HGO4301 – The social dimensions of climate change
This course focuses on the society-climate nexus with particular attention to how the climate problem is framed among different communities of scholars. Different conceptual approaches to the climate problem are introduced, and linked to concerns over how to know and govern rapid rate environmental change. The lectures and readings highlight social scientific approaches, particularly how different framings of the problem influence the solutions that are pursued or ignored. We will probe the possibilities and limitations of concepts such as vulnerability, adaptation, resilience and uncertainty with emphasis on contributions from geographers. Examination is a term paper using themes presented in the course.
Knowledge and understanding
- Distinguish between major approaches to the climate-society nexus.
- Identify the assumptions upon which major approaches to climate change are based.
- Understand how the social sciences can contribute to a broader and deeper understanding of climate change and adaptation.
- Clarify how the framing of climate change can influence the solutions that are prioritized or ignored.
Skills and abilities
- Appraise how climate change adaptation programs are developed and implemented across scales.
- Apply theories of climate change to specific examples and their implications for society and environmental change.
- Develop skills for oral and written communication of knowledge and competencies.
Judgement and approach
- Evaluate the implications for the society-climate nexus of using certain governance techniques in different contexts and at different scales.
- Operationalise abstract concepts about climate change to understand current global challenges.
Ability to explain linkages between social and environmental problems.
Capacity to understand the social dimensions of climate change from multiple perspectives.
Critical engagement with climate change research and its implications for policy and practice
Students who are admitted to study programmes at UiO must each semester register which courses and exams they wish to sign up for in Studentweb.
If you are not already enrolled as a student at UiO, please see our information about admission requirements and procedures.
This course is a part of the Master's program in Human Geography. Students with admission to other relevant master’s degree programmes can apply for admission as guest students.
Recommended previous knowledge
The teaching consists of lectures that aim at a dialogue between lecturer and student. At each lecture, a relevant case will be presented and discussed based on the reading materials and/or media items. Students are expected to participate actively in discussions, both in plenum and small groups.
All teaching will be given in English.
1. Course Introduction: the climate-society nexus
(Beck 2012) (Folke et.al. 2011) (Lövbrand et.al. 2015) (Swyngedouw 2010)
2. Climate change as a technical problem: vulnerability and adaptation research
(Bassett and Fogelman 2013) (Berrang et.al. 2011) (Head 2010) (O’Brien et.al. 2007) (Pelling 2011) (Smit and Wandel 2006)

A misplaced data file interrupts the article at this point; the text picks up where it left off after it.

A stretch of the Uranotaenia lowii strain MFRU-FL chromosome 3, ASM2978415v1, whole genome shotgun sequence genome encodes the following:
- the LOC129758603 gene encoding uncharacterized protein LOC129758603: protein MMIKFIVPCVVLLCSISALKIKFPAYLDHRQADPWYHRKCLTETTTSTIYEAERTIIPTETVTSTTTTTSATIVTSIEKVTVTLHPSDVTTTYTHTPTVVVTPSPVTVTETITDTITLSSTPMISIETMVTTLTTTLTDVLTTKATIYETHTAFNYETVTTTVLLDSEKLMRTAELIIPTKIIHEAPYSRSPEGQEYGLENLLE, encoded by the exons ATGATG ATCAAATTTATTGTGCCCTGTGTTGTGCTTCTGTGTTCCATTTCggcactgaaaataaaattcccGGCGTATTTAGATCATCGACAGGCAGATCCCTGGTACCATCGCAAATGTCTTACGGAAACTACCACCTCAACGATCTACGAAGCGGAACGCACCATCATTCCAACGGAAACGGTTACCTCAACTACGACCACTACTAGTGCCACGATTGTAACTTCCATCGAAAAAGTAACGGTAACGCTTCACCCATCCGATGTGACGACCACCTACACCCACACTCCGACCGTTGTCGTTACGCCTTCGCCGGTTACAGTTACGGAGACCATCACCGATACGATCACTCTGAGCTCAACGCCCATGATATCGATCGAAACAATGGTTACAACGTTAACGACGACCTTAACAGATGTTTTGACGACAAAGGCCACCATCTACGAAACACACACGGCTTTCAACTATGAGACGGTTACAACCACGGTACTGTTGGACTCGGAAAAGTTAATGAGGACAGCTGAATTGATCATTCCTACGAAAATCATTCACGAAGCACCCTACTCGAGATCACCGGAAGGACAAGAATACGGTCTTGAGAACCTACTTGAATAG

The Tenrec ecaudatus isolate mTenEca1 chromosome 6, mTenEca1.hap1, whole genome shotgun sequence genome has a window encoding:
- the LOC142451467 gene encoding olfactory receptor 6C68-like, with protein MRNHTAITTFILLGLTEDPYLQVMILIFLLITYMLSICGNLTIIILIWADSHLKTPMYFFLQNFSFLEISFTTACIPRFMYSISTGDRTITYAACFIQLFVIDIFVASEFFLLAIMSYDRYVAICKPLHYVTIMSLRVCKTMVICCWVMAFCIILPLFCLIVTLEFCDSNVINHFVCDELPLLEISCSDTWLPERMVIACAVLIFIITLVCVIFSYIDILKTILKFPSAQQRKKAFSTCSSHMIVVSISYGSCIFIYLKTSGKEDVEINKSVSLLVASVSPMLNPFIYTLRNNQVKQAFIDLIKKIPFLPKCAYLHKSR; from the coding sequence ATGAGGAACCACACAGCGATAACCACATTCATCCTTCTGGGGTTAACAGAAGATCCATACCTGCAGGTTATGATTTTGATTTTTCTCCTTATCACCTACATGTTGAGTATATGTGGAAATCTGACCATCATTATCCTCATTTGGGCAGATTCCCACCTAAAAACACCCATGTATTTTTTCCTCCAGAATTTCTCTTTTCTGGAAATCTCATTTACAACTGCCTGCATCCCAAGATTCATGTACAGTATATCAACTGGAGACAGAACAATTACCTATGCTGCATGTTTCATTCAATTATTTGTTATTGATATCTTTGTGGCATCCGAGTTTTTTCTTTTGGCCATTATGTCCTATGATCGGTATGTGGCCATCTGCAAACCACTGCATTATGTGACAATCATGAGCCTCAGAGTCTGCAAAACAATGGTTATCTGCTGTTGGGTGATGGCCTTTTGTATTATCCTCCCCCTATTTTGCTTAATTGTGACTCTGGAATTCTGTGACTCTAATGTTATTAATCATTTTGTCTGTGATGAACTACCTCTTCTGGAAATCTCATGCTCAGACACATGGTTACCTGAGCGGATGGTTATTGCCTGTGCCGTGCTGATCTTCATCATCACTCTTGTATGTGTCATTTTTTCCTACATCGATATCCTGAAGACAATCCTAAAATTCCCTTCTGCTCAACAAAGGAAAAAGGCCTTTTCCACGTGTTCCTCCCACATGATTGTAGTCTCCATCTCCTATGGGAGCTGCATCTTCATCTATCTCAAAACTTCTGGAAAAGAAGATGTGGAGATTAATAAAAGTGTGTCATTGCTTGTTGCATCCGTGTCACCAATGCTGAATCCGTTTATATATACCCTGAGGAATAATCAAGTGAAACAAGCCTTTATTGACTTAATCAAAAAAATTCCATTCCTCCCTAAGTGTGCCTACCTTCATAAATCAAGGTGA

3. Adaptation at the grassroots: practices and maladapation
(Bee 2016) (Dannevig and Hovelsrud 2015) (Forsyth 2013) (Hamilton et al. 2016) (Magnan et.al. 2016)
4. The politics of climate change
(Eriksen et al. 2015) (Featherstone 2013) (Head and Gibson 2012) (O’Brien 2012) (Taylor 2013)
5. Development, conflict and climate change
(Arora-Jonsson et.al. 2016) (Bee et.al. 2015) (Cameron 2009) (Nightingale 2017)
6. Climate and resilience
(Cote and Nightingale 203) (Cretney 2014) (Fazey et.al. 2007) (Welsh 2014)
7. Knowing climate
(Goldman et.al. 2018) (Hulme 2010) (Klenk et.al. 2017) (Mahoney 2014) (Nielsen and Sejersen 2012) (Nightingale 2016)
8. Evaluating the Climate-society nexus: topic development
(O’Brien 2013) (Klenk and Meehan 2015)
9. Climate Justice
(Atteridge and Remling 2018) (Ensor et.al. 2015) (Forsyth 2014) (Norgaard 2006)
10. Anticipatory science and uncertainty
(Ghosh 2013) (Hulme 2018) (Stirling 2015) (Tsing et.al. 2017) (Zegwaard et.al. 2015)
The exam for HGO4301 is a term paper.
- The topic for the term paper is decided by each student and must be within the thematic focus of the course.
- The term paper must draw from three of the nine themes of the course.
- The term paper must use the readings assigned for the course as well as materials from outside the set syllabus.
- The topic and focus of the term paper will be assessed and approved by the course coordinator within a set deadline.
- The length of the paper will be maximum 4000 words plus references, using 12 point letter size and a spacing of lines 1 1/2.
During the course we will have a session on topic development to help you formulate a strong paper research question.
Use of sources and citation
Language of examination
The examination text is given in English.You may submit your response in Norwegian, Swedish, Danish or English.
Grades are awarded on a scale from A to F, where A is the best grade and F is a fail. Read more about the grading system.
Explanations and appeals
Resit an examination
If you are sick or have another valid reason for not attending the regular exam, we offer a postponed exam later in the same semester.
See also our information about resitting an exam.
Withdrawal from an examination
It is possible to take the exam up to 3 times. If you withdraw from the exam after the deadline or during the exam, this will be counted as an examination attempt.
Special examination arrangements
Application form, deadline and requirements for special examination arrangements.
The course is subject to continuous evaluation. At regular intervals we also ask students to participate in a more comprehensive evaluation.